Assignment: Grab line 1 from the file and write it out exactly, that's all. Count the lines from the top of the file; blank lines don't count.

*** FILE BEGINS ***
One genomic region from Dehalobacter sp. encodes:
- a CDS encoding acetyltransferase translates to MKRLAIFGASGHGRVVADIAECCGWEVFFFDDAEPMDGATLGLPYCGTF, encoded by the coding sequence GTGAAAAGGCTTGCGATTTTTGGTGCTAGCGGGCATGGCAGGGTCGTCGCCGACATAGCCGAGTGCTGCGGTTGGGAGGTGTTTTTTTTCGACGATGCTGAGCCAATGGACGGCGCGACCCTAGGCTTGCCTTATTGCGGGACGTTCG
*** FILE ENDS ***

One genomic region from Dehalobacter sp. encodes: